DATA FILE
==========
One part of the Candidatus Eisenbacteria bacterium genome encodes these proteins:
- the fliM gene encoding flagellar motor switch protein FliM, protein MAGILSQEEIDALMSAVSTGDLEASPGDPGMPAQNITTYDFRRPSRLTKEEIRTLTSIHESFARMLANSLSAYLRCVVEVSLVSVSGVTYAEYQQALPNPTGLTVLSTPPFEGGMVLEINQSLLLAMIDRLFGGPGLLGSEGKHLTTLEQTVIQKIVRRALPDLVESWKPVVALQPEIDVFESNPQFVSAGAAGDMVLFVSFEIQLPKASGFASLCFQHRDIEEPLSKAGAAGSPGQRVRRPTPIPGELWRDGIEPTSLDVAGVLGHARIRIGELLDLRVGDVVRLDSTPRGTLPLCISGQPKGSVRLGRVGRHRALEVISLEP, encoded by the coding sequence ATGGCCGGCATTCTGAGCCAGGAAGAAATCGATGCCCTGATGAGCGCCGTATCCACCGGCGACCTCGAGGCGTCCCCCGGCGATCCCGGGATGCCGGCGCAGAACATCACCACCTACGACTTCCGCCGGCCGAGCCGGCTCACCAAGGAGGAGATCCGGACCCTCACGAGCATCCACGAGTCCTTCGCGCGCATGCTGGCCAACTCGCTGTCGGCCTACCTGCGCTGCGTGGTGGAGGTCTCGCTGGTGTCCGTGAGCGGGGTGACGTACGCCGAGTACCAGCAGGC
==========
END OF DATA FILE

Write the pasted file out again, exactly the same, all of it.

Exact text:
One part of the Candidatus Eisenbacteria bacterium genome encodes these proteins:
- the fliM gene encoding flagellar motor switch protein FliM, protein MAGILSQEEIDALMSAVSTGDLEASPGDPGMPAQNITTYDFRRPSRLTKEEIRTLTSIHESFARMLANSLSAYLRCVVEVSLVSVSGVTYAEYQQALPNPTGLTVLSTPPFEGGMVLEINQSLLLAMIDRLFGGPGLLGSEGKHLTTLEQTVIQKIVRRALPDLVESWKPVVALQPEIDVFESNPQFVSAGAAGDMVLFVSFEIQLPKASGFASLCFQHRDIEEPLSKAGAAGSPGQRVRRPTPIPGELWRDGIEPTSLDVAGVLGHARIRIGELLDLRVGDVVRLDSTPRGTLPLCISGQPKGSVRLGRVGRHRALEVISLEP, encoded by the coding sequence ATGGCCGGCATTCTGAGCCAGGAAGAAATCGATGCCCTGATGAGCGCCGTATCCACCGGCGACCTCGAGGCGTCCCCCGGCGATCCCGGGATGCCGGCGCAGAACATCACCACCTACGACTTCCGCCGGCCGAGCCGGCTCACCAAGGAGGAGATCCGGACCCTCACGAGCATCCACGAGTCCTTCGCGCGCATGCTGGCCAACTCGCTGTCGGCCTACCTGCGCTGCGTGGTGGAGGTCTCGCTGGTGTCCGTGAGCGGGGTGACGTACGCCGAGTACCAGCAGGC